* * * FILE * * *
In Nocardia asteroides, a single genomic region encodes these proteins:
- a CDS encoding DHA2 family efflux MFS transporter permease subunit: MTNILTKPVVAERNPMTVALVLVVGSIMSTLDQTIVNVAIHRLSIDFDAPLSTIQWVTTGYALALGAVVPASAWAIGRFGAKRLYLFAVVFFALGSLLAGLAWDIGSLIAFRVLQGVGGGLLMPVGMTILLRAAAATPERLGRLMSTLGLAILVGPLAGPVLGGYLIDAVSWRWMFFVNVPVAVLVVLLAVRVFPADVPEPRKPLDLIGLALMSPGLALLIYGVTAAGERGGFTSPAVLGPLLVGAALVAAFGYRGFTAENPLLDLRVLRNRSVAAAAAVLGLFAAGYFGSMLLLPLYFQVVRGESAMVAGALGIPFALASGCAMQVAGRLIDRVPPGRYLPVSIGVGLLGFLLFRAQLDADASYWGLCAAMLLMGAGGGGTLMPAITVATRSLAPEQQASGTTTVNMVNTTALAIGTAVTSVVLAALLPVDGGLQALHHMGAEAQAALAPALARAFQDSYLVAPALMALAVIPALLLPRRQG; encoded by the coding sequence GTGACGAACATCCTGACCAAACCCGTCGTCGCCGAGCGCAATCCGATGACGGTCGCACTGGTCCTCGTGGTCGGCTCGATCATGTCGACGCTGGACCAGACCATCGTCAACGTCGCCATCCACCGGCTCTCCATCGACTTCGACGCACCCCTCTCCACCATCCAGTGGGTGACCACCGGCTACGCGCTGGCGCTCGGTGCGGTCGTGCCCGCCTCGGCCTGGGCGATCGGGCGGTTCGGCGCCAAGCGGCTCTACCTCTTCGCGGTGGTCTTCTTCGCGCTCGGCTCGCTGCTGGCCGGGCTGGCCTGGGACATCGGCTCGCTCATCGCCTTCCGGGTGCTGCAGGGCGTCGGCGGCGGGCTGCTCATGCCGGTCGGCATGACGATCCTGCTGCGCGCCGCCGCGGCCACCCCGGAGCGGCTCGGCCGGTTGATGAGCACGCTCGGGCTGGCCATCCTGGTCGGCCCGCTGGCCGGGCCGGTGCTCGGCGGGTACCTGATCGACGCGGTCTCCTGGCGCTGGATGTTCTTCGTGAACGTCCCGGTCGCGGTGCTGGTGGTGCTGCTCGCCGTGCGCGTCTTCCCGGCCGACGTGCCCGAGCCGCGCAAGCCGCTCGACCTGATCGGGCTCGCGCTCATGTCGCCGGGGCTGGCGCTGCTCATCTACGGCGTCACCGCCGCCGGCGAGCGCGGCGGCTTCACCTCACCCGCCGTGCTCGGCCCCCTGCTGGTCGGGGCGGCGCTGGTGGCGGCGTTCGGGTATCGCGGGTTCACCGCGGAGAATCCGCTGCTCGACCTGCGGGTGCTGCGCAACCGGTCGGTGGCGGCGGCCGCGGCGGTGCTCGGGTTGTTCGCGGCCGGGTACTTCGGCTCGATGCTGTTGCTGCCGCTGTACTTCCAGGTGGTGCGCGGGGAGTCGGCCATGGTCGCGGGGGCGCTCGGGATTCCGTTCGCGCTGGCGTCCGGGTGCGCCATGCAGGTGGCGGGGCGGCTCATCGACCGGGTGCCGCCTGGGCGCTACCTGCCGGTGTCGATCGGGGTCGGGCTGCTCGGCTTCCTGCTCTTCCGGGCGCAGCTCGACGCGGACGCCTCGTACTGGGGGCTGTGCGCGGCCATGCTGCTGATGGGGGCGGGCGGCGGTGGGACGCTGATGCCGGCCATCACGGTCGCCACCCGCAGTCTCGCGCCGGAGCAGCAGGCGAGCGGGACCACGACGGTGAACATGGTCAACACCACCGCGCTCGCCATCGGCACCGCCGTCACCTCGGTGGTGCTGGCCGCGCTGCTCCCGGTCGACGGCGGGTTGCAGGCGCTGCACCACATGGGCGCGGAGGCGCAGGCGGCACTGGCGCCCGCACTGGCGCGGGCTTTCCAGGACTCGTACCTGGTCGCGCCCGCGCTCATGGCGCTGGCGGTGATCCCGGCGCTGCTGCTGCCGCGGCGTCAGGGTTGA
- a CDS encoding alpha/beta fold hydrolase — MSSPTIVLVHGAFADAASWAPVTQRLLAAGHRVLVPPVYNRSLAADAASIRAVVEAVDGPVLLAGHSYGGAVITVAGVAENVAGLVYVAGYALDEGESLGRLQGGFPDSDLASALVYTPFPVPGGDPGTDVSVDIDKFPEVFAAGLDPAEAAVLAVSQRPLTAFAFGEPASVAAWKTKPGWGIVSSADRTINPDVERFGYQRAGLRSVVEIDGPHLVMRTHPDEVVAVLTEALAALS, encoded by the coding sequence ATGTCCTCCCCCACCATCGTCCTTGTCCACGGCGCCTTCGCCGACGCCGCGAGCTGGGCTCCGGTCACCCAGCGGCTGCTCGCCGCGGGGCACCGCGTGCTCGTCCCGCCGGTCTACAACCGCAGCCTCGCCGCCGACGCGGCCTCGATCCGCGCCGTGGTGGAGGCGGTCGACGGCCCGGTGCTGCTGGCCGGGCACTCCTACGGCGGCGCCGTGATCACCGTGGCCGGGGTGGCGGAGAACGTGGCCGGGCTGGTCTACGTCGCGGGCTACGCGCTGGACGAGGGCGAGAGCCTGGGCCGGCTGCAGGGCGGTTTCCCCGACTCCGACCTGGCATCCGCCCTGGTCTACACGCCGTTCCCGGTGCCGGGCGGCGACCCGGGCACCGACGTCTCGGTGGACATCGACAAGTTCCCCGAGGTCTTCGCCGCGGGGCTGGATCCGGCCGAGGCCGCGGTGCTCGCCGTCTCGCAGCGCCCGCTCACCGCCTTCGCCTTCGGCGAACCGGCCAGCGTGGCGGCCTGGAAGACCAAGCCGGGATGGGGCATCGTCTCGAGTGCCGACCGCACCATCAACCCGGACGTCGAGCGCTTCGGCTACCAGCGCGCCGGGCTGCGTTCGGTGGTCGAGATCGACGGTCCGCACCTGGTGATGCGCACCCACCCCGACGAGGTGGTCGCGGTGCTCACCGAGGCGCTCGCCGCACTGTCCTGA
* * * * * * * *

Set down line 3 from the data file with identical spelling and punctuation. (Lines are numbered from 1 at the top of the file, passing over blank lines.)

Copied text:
- a CDS encoding alpha/beta fold hydrolase — MSSPTIVLVHGAFADAASWAPVTQRLLAAGHRVLVPPVYNRSLAADAASIRAVVEAVDGPVLLAGHSYGGAVITVAGVAENVAGLVYVAGYALDEGESLGRLQGGFPDSDLASALVYTPFPVPGGDPGTDVSVDIDKFPEVFAAGLDPAEAAVLAVSQRPLTAFAFGEPASVAAWKTKPGWGIVSSADRTINPDVERFGYQRAGLRSVVEIDGPHLVMRTHPDEVVAVLTEALAALS, encoded by the coding sequence ATGTCCTCCCCCACCATCGTCCTTGTCCACGGCGCCTTCGCCGACGCCGCGAGCTGGGCTCCGGTCACCCAGCGGCTGCTCGCCGCGGGGCACCGCGTGCTCGTCCCGCCGGTCTACAACCGCAGCCTCGCCGCCGACGCGGCCTCGATCCGCGCCGTGGTGGAGGCGGTCGACGGCCCGGTGCTGCTGGCCGGGCACTCCTACGGCGGCGCCGTGATCACCGTGGCCGGGGTGGCGGAGAACGTGGCCGGGCTGGTCTACGTCGCGGGCTACGCGCTGGACGAGGGCGAGAGCCTGGGCCGGCTGCAGGGCGGTTTCCCCGACTCCGACCTGGCATCCGCCCTGGTCTACACGCCGTTCCCGGTGCCGGGCGGCGACCCGGGCACCGACGTCTCGGTGGACATCGACAAGTTCCCCGAGGTCTTCGCCGCGGGGCTGGATCCGGCCGAGGCCGCGGTGCTCGCCGTCTCGCAGCGCCCGCTCACCGCCTTCGCCTTCGGCGAACCGGCCAGCGTGGCGGCCTGGAAGACCAAGCCGGGATGGGGCATCGTCTCGAGTGCCGACCGCACCATCAACCCGGACGTCGAGCGCTTCGGCTACCAGCGCGCCGGGCTGCGTTCGGTGGTCGAGATCGACGGTCCGCACCTGGTGATGCGCACCCACCCCGACGAGGTGGTCGCGGTGCTCACCGAGGCGCTCGCCGCACTGTCCTGA